Sports
6:18 am
Sun May 27, 2012

Women Push Their Limits In Pro Cycling Race

Originally published on Sun May 27, 2012 6:55 am

The Exergy Tour began Thursday night in Boise, Idaho. It's the largest women's five-day stage race in North America. It's also the last major race before cycling teams are chosen for the Olympics in London. This Tour is meant to raise the bar for women's cycling but as Sadie Babits reports, the race began with a major upset.

Children's Health
6:18 am
Sun May 27, 2012

Military Children Act Out: Performing 'Deployment'

Originally published on Sun May 27, 2012 6:55 am

Since 2001, more than 700,000 American children have had one or more parents deployed overseas by the military. Missed birthdays and other milestones become a part of life for military kids who are not always vocal about their feelings. In Grand Forks, N.D., a play called Deployed helped give some of them a voice. Meg Luther Lindholm reports.

Presidential Race
6:18 am
Sun May 27, 2012

Under Summer Sun, Presidential Race Heats Up

Originally published on Sun May 27, 2012 6:55 am

Host Rachel Martin talks with NPR's Scott Horsley about the aggressive campaigning in recent weeks by both President Obama and Mitt Romney. Both men are focusing on jobs and the economy.

Sports
6:18 am
Sun May 27, 2012

Musings On The NBA Draft Lottery

Originally published on Sun May 27, 2012 6:55 am

Host Rachel Martin talks with NPR sports correspondent Mike Pesca, who has an off-speed pitch on the week's sports news.

Commentary
6:18 am
Sun May 27, 2012

A Moment That Forever Changed A Soldier's Outlook

Originally published on Sun May 27, 2012 6:55 am

Throughout our show this Memorial Day weekend, we're hearing from members of the 182nd Infantry Regiment of the Army National Guard. In this installment, Spc. Michael Cella remembers a close call while on patrol.

Home Front: Soldiers Learn To Live After War
4:35 am
Sun May 27, 2012

After A Year In Afghanistan, Memories That Stick

Michael Currie was stationed in Afghanistan for the past year, leaving behind his wife and daughters. His most vivid memory of his service was the 10th anniversary of Sept. 11.
Becky Lettenberger NPR

Originally published on Thu June 14, 2012 2:40 pm

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National Teachers Initiative
4:34 am
Sun May 27, 2012

Hard Lessons Follow Rocky Start For Chicago Teacher

Tyrese Graham teaches science at John Marshall Metropolitan High School in Chicago.
StoryCorps

Originally published on Sun May 27, 2012 7:39 am

Tyrese Graham is a second-year science teacher at John Marshall Metropolitan High School on the West Side of Chicago. When he started teaching there, Marshall was among the worst public schools in the city.

When Graham walked into his first class, he could hardly speak over the noise of the students. He tried to make a point by not talking.

"I'll let you finish, but realize, every moment that I'm not talking and providing you instruction, you guys will be giving that back to me," he told them.

Graham's remarks were met with a sharp rebuke from one of his students.

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Religion
4:32 am
Sun May 27, 2012

Philadelphia Priest Abuse Trial Takes Combative Turn

Monsignor William Lynn leaves the Criminal Justice Center in Philadelphia in March. When he finally took to the stand after two months of testimony, the prosecutor called him a liar over and over.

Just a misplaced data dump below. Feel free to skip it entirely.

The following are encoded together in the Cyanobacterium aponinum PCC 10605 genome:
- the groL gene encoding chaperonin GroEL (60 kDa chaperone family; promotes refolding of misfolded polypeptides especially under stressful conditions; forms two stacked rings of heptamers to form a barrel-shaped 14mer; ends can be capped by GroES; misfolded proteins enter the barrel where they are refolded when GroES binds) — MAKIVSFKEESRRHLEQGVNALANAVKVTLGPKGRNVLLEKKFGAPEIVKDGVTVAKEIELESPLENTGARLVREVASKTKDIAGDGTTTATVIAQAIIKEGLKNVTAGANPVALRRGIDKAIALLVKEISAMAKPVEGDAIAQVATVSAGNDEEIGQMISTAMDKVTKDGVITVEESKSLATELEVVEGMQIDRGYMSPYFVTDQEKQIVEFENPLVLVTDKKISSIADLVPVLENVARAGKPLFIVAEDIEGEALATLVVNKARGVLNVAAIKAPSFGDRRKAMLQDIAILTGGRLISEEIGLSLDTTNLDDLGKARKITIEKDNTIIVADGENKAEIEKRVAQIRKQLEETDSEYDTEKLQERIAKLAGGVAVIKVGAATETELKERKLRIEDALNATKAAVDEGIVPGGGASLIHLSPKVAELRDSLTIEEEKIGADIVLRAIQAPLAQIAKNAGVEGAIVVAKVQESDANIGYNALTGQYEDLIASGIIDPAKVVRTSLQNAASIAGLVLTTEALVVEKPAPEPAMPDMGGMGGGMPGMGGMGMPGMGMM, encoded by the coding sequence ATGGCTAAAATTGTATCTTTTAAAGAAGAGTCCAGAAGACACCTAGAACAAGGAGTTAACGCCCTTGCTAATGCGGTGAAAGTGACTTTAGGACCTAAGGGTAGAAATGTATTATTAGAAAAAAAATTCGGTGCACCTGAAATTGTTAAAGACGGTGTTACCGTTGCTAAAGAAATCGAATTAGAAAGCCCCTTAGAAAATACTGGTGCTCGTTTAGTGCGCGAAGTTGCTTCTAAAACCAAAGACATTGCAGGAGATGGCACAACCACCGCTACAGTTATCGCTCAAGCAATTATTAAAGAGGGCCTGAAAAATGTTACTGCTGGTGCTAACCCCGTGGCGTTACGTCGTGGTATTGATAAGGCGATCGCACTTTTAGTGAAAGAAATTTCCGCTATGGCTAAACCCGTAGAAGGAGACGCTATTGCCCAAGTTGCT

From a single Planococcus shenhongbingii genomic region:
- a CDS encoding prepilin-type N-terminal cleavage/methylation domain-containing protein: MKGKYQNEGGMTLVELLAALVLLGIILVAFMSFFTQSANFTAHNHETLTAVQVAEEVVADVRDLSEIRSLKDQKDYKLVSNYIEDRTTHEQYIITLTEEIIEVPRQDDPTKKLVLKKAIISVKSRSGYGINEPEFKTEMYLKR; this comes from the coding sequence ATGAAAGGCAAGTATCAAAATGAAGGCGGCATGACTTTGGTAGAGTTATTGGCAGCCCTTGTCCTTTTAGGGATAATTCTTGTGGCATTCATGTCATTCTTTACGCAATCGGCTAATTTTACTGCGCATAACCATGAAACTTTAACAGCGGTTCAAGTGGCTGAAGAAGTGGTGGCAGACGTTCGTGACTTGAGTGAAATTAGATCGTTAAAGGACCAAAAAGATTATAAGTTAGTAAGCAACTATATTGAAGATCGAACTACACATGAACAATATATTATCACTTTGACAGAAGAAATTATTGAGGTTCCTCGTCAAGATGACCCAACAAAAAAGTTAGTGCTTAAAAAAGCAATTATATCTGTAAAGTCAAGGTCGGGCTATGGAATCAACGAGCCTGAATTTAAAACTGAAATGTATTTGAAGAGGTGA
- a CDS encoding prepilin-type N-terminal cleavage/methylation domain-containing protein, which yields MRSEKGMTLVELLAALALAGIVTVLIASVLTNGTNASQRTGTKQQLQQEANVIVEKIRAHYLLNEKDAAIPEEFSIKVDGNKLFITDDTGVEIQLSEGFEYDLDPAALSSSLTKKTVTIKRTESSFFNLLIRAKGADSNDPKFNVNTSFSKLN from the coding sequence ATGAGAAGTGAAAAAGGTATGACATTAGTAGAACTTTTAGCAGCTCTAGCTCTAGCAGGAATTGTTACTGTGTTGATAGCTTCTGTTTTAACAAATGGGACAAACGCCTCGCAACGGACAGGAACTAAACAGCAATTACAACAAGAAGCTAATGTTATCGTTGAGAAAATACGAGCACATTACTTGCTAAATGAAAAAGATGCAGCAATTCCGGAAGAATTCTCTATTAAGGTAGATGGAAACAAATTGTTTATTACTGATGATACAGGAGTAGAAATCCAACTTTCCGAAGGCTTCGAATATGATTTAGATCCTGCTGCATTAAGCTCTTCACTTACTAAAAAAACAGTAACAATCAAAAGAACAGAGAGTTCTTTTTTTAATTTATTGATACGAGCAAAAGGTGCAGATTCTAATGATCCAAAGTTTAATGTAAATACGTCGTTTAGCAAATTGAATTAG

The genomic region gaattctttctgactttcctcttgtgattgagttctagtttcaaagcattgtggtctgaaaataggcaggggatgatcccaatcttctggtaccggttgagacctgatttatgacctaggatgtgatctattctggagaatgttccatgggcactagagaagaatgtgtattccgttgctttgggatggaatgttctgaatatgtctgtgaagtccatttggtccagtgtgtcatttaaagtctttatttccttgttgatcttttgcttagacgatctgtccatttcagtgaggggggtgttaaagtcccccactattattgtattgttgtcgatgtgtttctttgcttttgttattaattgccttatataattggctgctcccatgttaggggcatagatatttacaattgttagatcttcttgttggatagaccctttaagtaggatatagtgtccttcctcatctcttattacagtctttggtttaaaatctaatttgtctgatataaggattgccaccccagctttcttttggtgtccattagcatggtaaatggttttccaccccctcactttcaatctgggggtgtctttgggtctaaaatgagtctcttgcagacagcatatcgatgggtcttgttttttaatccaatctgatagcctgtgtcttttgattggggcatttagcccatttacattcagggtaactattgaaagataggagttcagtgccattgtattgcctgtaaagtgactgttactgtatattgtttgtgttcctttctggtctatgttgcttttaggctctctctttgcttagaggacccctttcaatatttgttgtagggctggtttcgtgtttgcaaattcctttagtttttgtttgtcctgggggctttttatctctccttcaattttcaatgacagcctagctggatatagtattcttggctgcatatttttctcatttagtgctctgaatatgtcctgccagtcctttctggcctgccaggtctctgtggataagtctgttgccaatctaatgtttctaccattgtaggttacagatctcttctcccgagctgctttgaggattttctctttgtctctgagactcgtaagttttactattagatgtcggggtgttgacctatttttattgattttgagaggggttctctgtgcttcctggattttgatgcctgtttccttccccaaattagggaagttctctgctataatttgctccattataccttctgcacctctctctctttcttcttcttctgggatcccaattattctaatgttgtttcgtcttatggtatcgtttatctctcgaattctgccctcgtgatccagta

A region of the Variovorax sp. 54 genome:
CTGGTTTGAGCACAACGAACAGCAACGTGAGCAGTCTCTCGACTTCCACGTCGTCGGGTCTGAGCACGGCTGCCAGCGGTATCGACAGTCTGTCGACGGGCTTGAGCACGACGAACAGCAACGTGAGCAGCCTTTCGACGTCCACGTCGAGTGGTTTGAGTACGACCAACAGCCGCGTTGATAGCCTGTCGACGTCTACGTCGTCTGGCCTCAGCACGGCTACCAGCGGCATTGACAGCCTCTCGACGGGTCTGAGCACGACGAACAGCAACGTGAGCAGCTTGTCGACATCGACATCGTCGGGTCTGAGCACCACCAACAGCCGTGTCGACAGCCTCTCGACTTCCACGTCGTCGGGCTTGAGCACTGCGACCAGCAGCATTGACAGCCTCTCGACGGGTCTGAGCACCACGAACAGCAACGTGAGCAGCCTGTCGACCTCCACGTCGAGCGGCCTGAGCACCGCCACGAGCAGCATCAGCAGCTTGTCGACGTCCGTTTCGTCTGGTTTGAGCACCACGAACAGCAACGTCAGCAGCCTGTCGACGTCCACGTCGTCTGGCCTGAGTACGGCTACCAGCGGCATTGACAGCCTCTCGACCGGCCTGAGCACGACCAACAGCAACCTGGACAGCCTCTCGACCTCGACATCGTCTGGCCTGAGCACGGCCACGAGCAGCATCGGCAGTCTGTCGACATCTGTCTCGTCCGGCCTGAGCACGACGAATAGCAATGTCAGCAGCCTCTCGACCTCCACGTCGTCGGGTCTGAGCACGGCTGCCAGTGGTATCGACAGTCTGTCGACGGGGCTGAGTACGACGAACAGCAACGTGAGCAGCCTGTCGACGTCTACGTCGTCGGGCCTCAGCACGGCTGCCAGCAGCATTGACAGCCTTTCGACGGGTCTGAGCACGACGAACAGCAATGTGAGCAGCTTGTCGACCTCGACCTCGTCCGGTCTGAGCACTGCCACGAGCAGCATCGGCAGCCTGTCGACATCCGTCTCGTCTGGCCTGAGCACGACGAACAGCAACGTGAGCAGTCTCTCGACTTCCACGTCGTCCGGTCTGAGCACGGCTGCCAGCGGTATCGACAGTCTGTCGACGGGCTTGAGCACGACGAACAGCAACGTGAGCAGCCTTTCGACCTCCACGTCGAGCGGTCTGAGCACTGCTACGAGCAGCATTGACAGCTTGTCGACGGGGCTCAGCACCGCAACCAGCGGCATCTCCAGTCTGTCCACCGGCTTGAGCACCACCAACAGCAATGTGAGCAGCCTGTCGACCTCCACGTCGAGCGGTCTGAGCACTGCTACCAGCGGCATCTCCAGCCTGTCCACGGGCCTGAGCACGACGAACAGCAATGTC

Matt Rourke AP

Originally published on Tue June 5, 2012 5:25 pm

A clergy sex-abuse trial is intensifying in a Philadelphia courtroom. One defendant is James Brennan, a priest accused of trying to rape a minor.

What's drawing attention is the second defendant, Monsignor William Lynn. Lynn is the first high-level Catholic official to be criminally prosecuted — not for abusing minors himself, but for failing to protect children from predator priests.

Failure To Protect?

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Economy
4:32 am
Sun May 27, 2012

Help Wanted. But Not For Mid-Level Jobs

Job seekers fill out applications at a job fair in the Queens borough of New York City earlier this month. Economists say jobs in the middle — in sales, administration and assembly, for example — are being squeezed.
Spencer Platt Getty Images

Originally published on Sun May 27, 2012 5:49 pm

Unemployment figures for May come out Friday. While the numbers will show how many jobs have been added or lost, they won't tell us much about the quality of positions filled or illustrate what economists already know: that the middle of the job market is hollowing out.

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History
4:31 am
Sun May 27, 2012

75 Years Later: Building The Golden Gate Bridge

San Francisco's Golden Gate Bridge opened in 1937, connecting San Francisco to Marin County in the north.
George Rose Getty Images

Originally published on Sun May 27, 2012 9:29 am

Seventy-five years ago today, San Francisco's Golden Gate Bridge opened to the public. People walked across the bridge for the first time, marveling at what was then the largest suspension bridge in the world.

Before the project began, many people thought building the bridge was impossible. And when the construction started, most thought that dozens would die in the process. The rule of thumb at the time was that for every million dollars spent on a project, one person would die — and the Golden Gate Bridge was going to cost $37 million.

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